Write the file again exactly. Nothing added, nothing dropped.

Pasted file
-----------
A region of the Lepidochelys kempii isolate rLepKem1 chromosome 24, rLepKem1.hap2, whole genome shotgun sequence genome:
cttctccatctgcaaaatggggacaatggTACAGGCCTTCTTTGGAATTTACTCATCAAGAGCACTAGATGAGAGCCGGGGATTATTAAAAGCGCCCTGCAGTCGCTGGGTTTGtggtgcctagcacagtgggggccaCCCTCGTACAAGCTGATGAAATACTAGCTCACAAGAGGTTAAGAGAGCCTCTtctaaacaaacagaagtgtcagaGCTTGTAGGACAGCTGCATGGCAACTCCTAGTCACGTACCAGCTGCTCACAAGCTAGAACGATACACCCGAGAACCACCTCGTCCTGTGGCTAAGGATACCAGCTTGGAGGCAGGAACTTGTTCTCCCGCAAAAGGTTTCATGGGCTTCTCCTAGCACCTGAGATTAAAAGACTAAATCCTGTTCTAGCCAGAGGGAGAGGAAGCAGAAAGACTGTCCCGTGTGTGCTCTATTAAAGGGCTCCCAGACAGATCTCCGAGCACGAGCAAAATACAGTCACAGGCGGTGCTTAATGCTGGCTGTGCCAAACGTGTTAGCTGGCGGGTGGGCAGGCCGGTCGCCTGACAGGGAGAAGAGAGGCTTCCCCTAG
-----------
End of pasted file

A region of the Lepidochelys kempii isolate rLepKem1 chromosome 24, rLepKem1.hap2, whole genome shotgun sequence genome:
cttctccatctgcaaaatggggacaatggTACAGGCCTTCTTTGGAATTTACTCATCAAGAGCACTAGATGAGAGCCGGGGATTATTAAAAGCGCCCTGCAGTCGCTGGGTTTGtggtgcctagcacagtgggggccaCCCTCGTACAAGCTGATGAAATACTAGCTCACAAGAGGTTAAGAGAGCCTCTtctaaacaaacagaagtgtcagaGCTTGTAGGACAGCTGCATGGCAACTCCTAGTCACGTACCAGCTGCTCACAAGCTAGAACGATACACCCGAGAACCACCTCGTCCTGTGGCTAAGGATACCAGCTTGGAGGCAGGAACTTGTTCTCCCGCAAAAGGTTTCATGGGCTTCTCCTAGCACCTGAGATTAAAAGACTAAATCCTGTTCTAGCCAGAGGGAGAGGAAGCAGAAAGACTGTCCCGTGTGTGCTCTATTAAAGGGCTCCCAGACAGATCTCCGAGCACGAGCAAAATACAGTCACAGGCGGTGCTTAATGCTGGCTGTGCCAAACGTGTTAGCTGGCGGGTGGGCAGGCCGGTCGCCTGACAGGGAGAAGAGAGGCTTCCCCTAG